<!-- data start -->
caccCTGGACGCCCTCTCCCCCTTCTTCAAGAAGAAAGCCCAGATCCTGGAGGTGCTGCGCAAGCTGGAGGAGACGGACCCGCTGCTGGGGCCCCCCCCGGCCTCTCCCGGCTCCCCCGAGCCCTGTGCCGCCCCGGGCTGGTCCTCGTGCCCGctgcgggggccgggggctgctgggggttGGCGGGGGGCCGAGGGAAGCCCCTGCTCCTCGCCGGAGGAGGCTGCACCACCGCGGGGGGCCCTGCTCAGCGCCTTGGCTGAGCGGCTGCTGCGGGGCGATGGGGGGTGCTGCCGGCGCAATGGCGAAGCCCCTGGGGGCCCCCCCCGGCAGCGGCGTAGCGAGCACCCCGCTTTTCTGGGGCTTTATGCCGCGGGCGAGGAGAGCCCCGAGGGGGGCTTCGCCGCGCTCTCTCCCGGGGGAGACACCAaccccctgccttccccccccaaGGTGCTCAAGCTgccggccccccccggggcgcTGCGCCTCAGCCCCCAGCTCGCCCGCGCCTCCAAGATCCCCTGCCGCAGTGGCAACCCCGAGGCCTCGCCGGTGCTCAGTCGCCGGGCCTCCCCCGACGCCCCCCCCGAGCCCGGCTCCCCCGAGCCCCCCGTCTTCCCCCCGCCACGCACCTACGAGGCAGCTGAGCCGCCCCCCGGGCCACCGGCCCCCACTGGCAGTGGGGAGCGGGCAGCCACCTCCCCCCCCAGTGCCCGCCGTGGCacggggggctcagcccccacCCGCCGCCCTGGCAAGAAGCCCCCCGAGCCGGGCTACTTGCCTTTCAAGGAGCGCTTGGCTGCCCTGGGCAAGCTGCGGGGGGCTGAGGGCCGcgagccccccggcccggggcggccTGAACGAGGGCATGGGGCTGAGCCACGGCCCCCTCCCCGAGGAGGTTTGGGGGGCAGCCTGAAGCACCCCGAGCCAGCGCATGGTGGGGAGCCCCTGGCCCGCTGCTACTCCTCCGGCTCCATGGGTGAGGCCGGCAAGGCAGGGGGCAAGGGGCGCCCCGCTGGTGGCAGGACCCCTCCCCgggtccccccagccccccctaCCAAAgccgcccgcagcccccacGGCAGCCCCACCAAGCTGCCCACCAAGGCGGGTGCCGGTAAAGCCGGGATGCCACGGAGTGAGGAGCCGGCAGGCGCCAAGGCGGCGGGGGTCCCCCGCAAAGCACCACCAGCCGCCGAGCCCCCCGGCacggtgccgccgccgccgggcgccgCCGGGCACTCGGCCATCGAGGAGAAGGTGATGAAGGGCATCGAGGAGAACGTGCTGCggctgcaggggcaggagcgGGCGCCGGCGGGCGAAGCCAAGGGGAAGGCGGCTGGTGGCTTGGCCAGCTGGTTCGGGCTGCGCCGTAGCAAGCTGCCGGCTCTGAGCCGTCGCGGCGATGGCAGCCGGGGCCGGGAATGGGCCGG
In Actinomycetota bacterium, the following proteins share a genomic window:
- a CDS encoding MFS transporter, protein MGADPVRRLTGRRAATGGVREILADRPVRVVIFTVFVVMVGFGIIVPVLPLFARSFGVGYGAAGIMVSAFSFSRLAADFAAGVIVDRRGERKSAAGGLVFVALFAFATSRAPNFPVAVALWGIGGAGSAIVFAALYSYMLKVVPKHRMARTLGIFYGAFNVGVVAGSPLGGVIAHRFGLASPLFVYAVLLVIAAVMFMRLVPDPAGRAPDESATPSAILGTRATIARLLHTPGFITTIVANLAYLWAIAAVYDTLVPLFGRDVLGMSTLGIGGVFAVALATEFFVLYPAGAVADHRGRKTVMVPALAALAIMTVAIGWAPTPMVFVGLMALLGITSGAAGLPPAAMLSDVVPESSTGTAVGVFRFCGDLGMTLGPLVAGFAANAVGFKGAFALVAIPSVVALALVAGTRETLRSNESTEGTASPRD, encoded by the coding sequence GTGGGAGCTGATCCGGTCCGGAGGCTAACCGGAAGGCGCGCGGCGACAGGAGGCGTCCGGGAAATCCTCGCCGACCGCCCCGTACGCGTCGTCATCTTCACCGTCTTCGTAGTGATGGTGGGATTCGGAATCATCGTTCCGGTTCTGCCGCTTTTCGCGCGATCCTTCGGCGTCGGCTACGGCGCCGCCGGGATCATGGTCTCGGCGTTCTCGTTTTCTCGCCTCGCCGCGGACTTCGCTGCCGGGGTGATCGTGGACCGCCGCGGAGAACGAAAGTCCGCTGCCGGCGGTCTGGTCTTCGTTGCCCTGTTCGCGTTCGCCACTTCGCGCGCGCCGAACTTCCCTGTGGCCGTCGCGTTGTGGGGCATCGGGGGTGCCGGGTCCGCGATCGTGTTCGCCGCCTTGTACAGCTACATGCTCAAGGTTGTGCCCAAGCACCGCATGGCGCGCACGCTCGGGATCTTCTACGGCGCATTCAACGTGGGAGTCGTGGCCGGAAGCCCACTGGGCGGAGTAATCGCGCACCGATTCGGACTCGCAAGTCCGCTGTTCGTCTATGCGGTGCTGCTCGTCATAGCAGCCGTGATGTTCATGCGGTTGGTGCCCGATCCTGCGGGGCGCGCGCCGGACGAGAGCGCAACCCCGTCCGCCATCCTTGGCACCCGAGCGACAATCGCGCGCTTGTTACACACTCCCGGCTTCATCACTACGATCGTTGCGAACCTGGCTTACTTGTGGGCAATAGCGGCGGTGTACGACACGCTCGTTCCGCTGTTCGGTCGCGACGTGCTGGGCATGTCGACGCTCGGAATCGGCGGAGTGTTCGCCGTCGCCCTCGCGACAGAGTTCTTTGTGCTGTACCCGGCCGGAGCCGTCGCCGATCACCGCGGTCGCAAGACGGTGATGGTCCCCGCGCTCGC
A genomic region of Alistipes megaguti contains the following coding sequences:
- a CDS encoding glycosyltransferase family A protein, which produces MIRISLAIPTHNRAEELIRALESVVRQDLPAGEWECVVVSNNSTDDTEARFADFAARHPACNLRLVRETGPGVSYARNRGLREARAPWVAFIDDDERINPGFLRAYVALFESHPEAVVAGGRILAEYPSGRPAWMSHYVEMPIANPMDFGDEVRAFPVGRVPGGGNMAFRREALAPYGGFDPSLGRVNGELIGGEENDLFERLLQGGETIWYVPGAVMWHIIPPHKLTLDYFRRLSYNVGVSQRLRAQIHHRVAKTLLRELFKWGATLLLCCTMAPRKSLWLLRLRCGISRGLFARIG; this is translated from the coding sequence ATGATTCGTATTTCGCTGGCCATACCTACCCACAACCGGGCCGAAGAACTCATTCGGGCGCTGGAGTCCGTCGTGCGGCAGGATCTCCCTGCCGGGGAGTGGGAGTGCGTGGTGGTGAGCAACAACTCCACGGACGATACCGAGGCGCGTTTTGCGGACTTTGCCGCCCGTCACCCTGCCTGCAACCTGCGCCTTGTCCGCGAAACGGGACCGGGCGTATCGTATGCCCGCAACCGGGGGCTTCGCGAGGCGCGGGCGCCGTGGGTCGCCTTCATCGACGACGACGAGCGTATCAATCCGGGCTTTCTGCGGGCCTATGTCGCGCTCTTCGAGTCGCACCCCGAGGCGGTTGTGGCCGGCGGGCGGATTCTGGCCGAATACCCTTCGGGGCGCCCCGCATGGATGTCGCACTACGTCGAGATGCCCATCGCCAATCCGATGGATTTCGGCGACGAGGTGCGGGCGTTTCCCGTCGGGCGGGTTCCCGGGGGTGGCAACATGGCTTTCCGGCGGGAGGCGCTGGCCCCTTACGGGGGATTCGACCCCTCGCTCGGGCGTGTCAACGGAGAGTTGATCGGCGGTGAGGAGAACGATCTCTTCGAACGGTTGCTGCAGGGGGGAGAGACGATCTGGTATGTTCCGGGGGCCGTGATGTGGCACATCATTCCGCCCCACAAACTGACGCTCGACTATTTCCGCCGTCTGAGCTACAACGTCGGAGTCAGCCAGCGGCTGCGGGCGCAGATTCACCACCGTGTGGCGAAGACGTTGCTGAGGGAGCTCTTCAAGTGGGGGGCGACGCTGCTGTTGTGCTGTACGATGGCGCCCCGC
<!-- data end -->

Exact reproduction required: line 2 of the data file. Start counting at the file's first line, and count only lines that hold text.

In Actinomycetota bacterium, the following proteins share a genomic window: